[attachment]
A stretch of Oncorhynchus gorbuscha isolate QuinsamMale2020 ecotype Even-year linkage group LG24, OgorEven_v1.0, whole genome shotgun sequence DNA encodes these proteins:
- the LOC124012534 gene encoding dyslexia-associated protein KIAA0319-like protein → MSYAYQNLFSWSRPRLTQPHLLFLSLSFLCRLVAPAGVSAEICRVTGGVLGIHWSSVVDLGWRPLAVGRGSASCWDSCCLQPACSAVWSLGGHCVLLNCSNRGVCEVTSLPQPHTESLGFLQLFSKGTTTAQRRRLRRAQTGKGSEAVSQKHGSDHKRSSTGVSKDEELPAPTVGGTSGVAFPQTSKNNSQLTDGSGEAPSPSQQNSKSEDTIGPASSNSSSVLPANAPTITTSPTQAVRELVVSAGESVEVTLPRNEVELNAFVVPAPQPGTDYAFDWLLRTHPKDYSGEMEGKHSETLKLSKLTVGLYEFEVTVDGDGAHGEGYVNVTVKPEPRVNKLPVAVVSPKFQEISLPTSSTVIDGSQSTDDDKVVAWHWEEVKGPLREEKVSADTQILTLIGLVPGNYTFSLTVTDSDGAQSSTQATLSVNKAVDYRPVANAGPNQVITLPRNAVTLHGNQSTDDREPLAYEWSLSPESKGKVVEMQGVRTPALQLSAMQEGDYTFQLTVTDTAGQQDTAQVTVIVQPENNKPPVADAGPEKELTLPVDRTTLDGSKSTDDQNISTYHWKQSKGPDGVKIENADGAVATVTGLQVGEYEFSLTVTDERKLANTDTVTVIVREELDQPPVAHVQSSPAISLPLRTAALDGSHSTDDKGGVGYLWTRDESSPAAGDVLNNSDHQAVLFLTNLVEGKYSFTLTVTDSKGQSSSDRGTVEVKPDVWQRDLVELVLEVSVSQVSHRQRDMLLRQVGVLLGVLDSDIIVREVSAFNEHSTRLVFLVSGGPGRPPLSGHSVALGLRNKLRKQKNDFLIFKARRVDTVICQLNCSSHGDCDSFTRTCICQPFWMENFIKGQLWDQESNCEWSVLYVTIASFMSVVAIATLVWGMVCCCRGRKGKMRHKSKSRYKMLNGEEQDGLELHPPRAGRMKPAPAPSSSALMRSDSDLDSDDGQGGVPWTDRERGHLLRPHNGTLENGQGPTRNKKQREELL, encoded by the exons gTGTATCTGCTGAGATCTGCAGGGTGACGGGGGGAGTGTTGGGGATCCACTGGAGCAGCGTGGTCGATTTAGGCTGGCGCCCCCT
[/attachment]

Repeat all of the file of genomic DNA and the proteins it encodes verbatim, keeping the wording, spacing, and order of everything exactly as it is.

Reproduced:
A stretch of Oncorhynchus gorbuscha isolate QuinsamMale2020 ecotype Even-year linkage group LG24, OgorEven_v1.0, whole genome shotgun sequence DNA encodes these proteins:
- the LOC124012534 gene encoding dyslexia-associated protein KIAA0319-like protein → MSYAYQNLFSWSRPRLTQPHLLFLSLSFLCRLVAPAGVSAEICRVTGGVLGIHWSSVVDLGWRPLAVGRGSASCWDSCCLQPACSAVWSLGGHCVLLNCSNRGVCEVTSLPQPHTESLGFLQLFSKGTTTAQRRRLRRAQTGKGSEAVSQKHGSDHKRSSTGVSKDEELPAPTVGGTSGVAFPQTSKNNSQLTDGSGEAPSPSQQNSKSEDTIGPASSNSSSVLPANAPTITTSPTQAVRELVVSAGESVEVTLPRNEVELNAFVVPAPQPGTDYAFDWLLRTHPKDYSGEMEGKHSETLKLSKLTVGLYEFEVTVDGDGAHGEGYVNVTVKPEPRVNKLPVAVVSPKFQEISLPTSSTVIDGSQSTDDDKVVAWHWEEVKGPLREEKVSADTQILTLIGLVPGNYTFSLTVTDSDGAQSSTQATLSVNKAVDYRPVANAGPNQVITLPRNAVTLHGNQSTDDREPLAYEWSLSPESKGKVVEMQGVRTPALQLSAMQEGDYTFQLTVTDTAGQQDTAQVTVIVQPENNKPPVADAGPEKELTLPVDRTTLDGSKSTDDQNISTYHWKQSKGPDGVKIENADGAVATVTGLQVGEYEFSLTVTDERKLANTDTVTVIVREELDQPPVAHVQSSPAISLPLRTAALDGSHSTDDKGGVGYLWTRDESSPAAGDVLNNSDHQAVLFLTNLVEGKYSFTLTVTDSKGQSSSDRGTVEVKPDVWQRDLVELVLEVSVSQVSHRQRDMLLRQVGVLLGVLDSDIIVREVSAFNEHSTRLVFLVSGGPGRPPLSGHSVALGLRNKLRKQKNDFLIFKARRVDTVICQLNCSSHGDCDSFTRTCICQPFWMENFIKGQLWDQESNCEWSVLYVTIASFMSVVAIATLVWGMVCCCRGRKGKMRHKSKSRYKMLNGEEQDGLELHPPRAGRMKPAPAPSSSALMRSDSDLDSDDGQGGVPWTDRERGHLLRPHNGTLENGQGPTRNKKQREELL, encoded by the exons gTGTATCTGCTGAGATCTGCAGGGTGACGGGGGGAGTGTTGGGGATCCACTGGAGCAGCGTGGTCGATTTAGGCTGGCGCCCCCT